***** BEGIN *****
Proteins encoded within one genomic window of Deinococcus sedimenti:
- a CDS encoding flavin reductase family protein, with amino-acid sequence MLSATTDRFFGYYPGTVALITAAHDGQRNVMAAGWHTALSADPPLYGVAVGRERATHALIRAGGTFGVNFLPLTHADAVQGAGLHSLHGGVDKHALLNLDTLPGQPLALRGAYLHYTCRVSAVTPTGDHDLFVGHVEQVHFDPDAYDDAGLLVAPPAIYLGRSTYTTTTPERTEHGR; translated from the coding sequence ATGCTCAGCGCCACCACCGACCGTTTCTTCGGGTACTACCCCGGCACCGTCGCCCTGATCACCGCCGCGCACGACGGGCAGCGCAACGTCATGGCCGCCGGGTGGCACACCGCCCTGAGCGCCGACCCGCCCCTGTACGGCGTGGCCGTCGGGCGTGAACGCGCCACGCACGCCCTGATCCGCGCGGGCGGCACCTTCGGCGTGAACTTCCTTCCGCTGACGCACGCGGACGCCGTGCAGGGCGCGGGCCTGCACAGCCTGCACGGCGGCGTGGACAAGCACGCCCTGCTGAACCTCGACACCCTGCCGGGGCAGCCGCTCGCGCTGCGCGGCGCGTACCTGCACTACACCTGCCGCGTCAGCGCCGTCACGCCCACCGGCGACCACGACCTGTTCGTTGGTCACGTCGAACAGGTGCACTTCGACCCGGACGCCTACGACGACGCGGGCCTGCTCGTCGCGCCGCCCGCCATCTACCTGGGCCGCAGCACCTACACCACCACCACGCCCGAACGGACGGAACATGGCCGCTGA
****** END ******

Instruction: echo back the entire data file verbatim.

Proteins encoded within one genomic window of Deinococcus sedimenti:
- a CDS encoding flavin reductase family protein, with amino-acid sequence MLSATTDRFFGYYPGTVALITAAHDGQRNVMAAGWHTALSADPPLYGVAVGRERATHALIRAGGTFGVNFLPLTHADAVQGAGLHSLHGGVDKHALLNLDTLPGQPLALRGAYLHYTCRVSAVTPTGDHDLFVGHVEQVHFDPDAYDDAGLLVAPPAIYLGRSTYTTTTPERTEHGR; translated from the coding sequence ATGCTCAGCGCCACCACCGACCGTTTCTTCGGGTACTACCCCGGCACCGTCGCCCTGATCACCGCCGCGCACGACGGGCAGCGCAACGTCATGGCCGCCGGGTGGCACACCGCCCTGAGCGCCGACCCGCCCCTGTACGGCGTGGCCGTCGGGCGTGAACGCGCCACGCACGCCCTGATCCGCGCGGGCGGCACCTTCGGCGTGAACTTCCTTCCGCTGACGCACGCGGACGCCGTGCAGGGCGCGGGCCTGCACAGCCTGCACGGCGGCGTGGACAAGCACGCCCTGCTGAACCTCGACACCCTGCCGGGGCAGCCGCTCGCGCTGCGCGGCGCGTACCTGCACTACACCTGCCGCGTCAGCGCCGTCACGCCCACCGGCGACCACGACCTGTTCGTTGGTCACGTCGAACAGGTGCACTTCGACCCGGACGCCTACGACGACGCGGGCCTGCTCGTCGCGCCGCCCGCCATCTACCTGGGCCGCAGCACCTACACCACCACCACGCCCGAACGGACGGAACATGGCCGCTGA